After Troy Tulowitzki's lazy fly ball lofted off the bat and hovered in the airspace above left field before landing safely in the waiting glove of Ben Francisco for the final out of last night's -- or, more accurately, this morning's -- I stared out at the field for a moment to process what had just happened.
"Holy (expletive)," I said to nobody in particular. "He did it."
I then proceeded to flush out that sentiment in 800 or so words. At the time, I was talking about Brad Lidge, who walked two batters in the ninth inning but always seemed in control of his eighth consecutive postseason save. But I could have been talking about any of a number of heros who willed the Phillies to a 6-5 victory that sets up the potential clincher today.
I could have been talking about Jimmy Rollins, who had two hits in his first 13 at-bats this series but singled up the middle off of Rockies closer Huston Street to lead off the ninth inning and set up the game-winning run.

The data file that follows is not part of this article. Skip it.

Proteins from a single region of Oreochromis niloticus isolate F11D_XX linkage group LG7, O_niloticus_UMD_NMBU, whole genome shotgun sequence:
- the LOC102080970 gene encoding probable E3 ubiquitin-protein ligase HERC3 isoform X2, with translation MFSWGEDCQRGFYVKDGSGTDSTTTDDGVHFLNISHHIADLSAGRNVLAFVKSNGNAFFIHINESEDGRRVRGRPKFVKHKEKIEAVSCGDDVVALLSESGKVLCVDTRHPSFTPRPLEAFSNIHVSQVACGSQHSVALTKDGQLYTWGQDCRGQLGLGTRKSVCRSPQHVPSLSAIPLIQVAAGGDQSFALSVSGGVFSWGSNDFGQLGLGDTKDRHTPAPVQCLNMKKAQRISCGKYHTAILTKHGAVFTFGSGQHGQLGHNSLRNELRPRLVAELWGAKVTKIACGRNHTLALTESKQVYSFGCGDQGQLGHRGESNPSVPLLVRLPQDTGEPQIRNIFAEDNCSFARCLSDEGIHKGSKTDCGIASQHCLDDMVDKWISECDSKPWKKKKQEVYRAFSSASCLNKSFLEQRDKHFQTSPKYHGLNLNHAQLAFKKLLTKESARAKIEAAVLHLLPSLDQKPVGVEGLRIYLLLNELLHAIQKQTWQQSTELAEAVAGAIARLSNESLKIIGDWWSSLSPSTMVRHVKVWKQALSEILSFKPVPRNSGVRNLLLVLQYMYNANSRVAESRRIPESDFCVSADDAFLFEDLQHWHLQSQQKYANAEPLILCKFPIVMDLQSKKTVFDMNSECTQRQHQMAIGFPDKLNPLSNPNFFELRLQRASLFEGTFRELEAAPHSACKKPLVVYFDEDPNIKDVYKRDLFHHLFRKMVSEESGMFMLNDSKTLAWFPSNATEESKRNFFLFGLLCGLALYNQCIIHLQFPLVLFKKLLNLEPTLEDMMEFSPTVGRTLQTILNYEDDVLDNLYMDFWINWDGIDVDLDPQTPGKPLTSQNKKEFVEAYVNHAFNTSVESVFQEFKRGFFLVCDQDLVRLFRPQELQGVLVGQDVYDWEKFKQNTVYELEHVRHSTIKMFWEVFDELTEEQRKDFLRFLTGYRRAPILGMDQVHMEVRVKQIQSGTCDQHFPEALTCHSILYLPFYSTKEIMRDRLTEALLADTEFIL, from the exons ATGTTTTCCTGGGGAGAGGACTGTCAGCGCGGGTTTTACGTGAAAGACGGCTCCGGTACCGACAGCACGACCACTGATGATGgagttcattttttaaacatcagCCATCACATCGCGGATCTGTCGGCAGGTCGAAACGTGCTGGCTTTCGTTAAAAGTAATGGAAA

I could have been talking about Chase Utley, who went 3-for-4 with a home run and moved the winning run to third on a play in typical Utley fashion, legging out an infield single on weak ground ball that, replays later showed, bounced off his leg.
I could have been talking about Ryan Madson, who inherited men on first and third with no out in the third inning, jogging in from the bullpen to replace the injured Scott Eyre without having warmed up, then limited the damage to a game-tying sacrifice fly.
I could have been talking about Chad Durbin, who had warmed up what feels like 100 times this series before finally getting his chance in the eighth inning, when he retired the Rockies in order to move the game to the ninth.
But most of all, I could have been talking about Charlie Manuel, who orchestrated one of the more improbable Phillies victories of the season, taking a situation that should have spelled doom for his squad and conjuring up the type of magic it takes to win in the postseason.
I want to focus on Manuel this morning, mostly because of a series of text messages I exchanged with my buddy Jared, a die-hard Yankees fan who had work at 8 a.m. this morning yet could not drag himself away from the television set last night as the Phillies and Rockies waged an epic battle in what felt like a do-or-die Game 3.
"We were second guessing him all night," he wrote.
To which I responded, "I was too."